Graphics: 5/6, Music: 6/6, Effects: 6/6, Concept: 3/6, Overall: 6/6

Etch-A-Sketch by Candela

First let me say that Etch-a-sketch has a very catchy tune and some good coder work, as it incorporates a nifty physics engine. But I'm afraid as a demo it left me cold. For a start it is very short: it is less than 3 minutes, and nothing much is happening. I guess it follows from the other (also short, but much better) demo from Candela "Fair play to the queen". In Etch-a-sketch we see the very likable robot fly through space and then crash into a wall. The end. It feels more of a show off of the physics engine routine (nothing wrong with that, of-course) than a coherent demo.

Graphics: 3/6, Music: 4/6, Effects: 3/6, Concept: 2/6, Overall: 3/6

With the demo 'Fair play to the queen', newcomer group Candela had an instant hit in 2005. After a few years in which they released only two smaller demos, they came back to the main stage this year with 'Etch-A-Sketch'. This demo is essentially 'Fair play to the queen part 2', with all its benefits and shortcomings. This means that it is a good demo with decent graphics and fitting music, but on the other hand, it's just 'more of the same': It has the same style and mood as its predecessor, the graphics look almost the same and I'd bet that the robot model is actually the same. OK, this might be some kind of trademark for the group, but nevertheless I'd really love to see something new and fresh from them again.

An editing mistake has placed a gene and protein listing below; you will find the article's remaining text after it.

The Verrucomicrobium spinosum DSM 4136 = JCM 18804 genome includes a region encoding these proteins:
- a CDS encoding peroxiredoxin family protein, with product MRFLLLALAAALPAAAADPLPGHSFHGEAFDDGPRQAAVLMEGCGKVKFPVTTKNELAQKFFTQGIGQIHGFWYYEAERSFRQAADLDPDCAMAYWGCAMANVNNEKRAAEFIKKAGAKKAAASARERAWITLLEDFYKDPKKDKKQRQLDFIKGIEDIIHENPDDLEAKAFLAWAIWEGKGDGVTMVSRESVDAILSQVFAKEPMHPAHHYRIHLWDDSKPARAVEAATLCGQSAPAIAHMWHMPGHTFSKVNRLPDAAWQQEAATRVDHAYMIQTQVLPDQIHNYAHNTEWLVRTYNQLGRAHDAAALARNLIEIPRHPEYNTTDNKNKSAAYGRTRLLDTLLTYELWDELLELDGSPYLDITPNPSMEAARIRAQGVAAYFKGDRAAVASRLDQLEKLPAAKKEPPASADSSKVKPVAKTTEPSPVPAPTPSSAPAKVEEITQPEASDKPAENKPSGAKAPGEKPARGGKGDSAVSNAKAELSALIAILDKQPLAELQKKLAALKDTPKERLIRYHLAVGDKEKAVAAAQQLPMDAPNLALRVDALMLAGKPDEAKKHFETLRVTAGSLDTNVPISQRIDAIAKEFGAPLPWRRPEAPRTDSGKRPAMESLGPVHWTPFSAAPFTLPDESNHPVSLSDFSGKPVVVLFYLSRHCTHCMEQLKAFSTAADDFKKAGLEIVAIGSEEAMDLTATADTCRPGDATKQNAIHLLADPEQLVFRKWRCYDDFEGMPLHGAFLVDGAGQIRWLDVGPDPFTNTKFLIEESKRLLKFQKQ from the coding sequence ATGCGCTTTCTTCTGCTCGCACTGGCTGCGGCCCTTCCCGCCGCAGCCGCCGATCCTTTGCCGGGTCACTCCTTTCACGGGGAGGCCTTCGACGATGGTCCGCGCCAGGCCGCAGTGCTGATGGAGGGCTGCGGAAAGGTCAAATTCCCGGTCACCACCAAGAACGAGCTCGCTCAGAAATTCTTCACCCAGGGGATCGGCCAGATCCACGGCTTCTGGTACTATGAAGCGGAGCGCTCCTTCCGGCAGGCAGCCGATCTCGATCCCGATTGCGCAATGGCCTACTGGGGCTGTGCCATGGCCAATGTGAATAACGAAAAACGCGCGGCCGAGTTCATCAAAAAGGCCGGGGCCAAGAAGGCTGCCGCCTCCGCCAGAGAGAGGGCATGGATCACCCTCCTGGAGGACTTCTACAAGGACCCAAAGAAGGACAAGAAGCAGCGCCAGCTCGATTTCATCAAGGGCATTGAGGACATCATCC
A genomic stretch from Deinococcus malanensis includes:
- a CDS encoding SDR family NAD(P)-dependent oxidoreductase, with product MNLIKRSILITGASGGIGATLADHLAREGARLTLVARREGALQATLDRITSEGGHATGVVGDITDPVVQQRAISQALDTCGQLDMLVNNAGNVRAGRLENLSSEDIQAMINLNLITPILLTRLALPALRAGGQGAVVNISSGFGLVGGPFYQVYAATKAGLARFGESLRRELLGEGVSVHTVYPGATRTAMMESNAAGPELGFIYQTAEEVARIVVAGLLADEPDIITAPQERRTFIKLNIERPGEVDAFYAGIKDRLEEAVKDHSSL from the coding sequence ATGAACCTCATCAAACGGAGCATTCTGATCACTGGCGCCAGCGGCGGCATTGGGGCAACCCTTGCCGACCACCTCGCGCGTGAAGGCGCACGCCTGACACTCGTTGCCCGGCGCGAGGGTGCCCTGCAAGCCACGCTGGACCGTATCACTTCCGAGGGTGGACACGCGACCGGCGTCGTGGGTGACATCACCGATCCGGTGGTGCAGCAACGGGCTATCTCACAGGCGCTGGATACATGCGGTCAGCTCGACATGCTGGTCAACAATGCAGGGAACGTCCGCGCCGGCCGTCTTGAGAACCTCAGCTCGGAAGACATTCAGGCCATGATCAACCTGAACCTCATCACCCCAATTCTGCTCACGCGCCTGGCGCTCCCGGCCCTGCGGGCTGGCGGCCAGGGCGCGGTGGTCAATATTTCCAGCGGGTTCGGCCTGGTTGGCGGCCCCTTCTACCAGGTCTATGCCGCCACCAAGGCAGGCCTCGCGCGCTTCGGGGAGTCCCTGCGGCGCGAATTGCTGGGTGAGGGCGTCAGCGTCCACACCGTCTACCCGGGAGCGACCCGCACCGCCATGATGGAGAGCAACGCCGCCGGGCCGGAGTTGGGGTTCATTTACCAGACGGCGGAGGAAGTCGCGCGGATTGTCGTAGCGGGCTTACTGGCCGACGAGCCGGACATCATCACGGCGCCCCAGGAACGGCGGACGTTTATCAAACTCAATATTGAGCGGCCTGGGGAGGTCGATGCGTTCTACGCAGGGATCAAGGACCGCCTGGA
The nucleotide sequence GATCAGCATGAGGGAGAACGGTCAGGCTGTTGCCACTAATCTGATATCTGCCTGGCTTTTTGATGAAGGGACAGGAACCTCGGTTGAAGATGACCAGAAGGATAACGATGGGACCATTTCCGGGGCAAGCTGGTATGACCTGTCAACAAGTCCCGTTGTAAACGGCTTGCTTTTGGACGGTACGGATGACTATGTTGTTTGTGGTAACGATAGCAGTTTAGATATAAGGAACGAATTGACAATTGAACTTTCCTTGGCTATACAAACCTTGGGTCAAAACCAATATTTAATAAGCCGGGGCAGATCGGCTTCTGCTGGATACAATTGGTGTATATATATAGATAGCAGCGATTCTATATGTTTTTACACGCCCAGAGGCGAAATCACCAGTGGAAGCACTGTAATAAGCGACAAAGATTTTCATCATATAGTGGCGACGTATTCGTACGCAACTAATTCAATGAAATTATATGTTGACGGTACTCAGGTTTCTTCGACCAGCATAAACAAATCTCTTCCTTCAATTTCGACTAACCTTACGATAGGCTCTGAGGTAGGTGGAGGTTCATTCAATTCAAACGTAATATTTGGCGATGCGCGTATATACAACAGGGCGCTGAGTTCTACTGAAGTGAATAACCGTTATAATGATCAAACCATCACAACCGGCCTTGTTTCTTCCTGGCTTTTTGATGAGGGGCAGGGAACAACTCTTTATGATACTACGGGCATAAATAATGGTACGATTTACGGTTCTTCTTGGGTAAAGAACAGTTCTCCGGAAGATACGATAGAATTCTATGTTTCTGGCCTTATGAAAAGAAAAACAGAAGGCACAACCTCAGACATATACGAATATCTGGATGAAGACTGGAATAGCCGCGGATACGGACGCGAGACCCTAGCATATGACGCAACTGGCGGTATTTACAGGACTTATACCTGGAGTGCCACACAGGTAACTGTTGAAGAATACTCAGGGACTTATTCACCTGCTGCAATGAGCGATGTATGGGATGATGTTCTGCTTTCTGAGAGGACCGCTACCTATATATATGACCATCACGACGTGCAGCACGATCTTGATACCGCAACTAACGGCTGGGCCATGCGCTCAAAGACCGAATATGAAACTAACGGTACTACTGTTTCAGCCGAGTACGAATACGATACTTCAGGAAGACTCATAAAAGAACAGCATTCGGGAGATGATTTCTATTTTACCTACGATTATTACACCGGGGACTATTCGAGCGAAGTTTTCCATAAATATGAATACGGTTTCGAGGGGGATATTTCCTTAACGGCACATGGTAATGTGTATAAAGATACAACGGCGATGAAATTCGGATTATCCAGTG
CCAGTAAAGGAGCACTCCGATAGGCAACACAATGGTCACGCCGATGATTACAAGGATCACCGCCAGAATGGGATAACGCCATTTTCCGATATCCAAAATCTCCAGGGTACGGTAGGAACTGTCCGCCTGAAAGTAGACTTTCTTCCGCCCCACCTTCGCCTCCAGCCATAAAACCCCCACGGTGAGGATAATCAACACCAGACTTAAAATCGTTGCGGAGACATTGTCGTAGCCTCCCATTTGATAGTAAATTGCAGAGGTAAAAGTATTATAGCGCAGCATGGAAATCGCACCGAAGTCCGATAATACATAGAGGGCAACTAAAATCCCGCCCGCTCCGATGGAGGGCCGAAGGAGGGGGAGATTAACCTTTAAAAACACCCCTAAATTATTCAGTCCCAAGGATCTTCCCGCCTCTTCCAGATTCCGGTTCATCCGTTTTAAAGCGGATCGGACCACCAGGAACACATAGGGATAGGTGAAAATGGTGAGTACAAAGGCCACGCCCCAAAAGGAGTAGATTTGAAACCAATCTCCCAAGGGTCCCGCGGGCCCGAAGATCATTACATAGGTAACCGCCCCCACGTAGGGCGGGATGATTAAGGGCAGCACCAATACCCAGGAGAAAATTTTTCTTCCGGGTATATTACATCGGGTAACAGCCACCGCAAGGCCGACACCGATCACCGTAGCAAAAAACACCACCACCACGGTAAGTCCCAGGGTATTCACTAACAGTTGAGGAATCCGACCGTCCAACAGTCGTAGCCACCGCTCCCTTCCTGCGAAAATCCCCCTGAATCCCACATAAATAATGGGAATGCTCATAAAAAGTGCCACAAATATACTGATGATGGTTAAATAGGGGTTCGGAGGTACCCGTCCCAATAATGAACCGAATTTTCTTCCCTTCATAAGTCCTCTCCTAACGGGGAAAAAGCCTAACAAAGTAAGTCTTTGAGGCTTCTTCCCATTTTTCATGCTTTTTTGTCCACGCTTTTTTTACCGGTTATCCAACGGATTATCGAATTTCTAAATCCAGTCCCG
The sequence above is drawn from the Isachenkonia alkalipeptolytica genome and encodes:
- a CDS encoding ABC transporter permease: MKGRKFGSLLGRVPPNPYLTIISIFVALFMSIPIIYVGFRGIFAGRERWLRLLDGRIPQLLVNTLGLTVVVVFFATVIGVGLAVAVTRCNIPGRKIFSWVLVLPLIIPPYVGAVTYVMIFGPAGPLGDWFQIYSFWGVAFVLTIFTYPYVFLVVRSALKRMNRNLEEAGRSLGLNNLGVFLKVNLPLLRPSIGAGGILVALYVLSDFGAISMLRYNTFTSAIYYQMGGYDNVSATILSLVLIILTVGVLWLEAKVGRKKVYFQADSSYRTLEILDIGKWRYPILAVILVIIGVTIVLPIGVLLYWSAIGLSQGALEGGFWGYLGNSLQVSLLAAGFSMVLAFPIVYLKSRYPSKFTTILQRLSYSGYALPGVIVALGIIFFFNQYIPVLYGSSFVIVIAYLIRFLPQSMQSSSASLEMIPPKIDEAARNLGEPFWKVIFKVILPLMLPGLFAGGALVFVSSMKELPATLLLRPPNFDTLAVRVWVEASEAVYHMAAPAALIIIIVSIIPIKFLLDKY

Graphics: 2/6, Music: 3/6, Effects: 3/6, Concept: 3/6, Overall: 2/6

Frameranger by Fairlight & CNCD & Orange

The production values of this demo are in stratospheric levels: it looks as though Fairlight and co. fine-tuned every single detail of this amazing ride, then went back to it again and again (probably for months) until they had a perfect setup of modelling, shading and camerawork. The timing is impeccable: it gives you enough time at the beginning to settle for the bombastic journey, before calming down again at the end. A technical and artistic landmark.

Graphics: 6/6, Music: 4/6, Effects: 6/6, Concept: 4/6, Overall: 6/6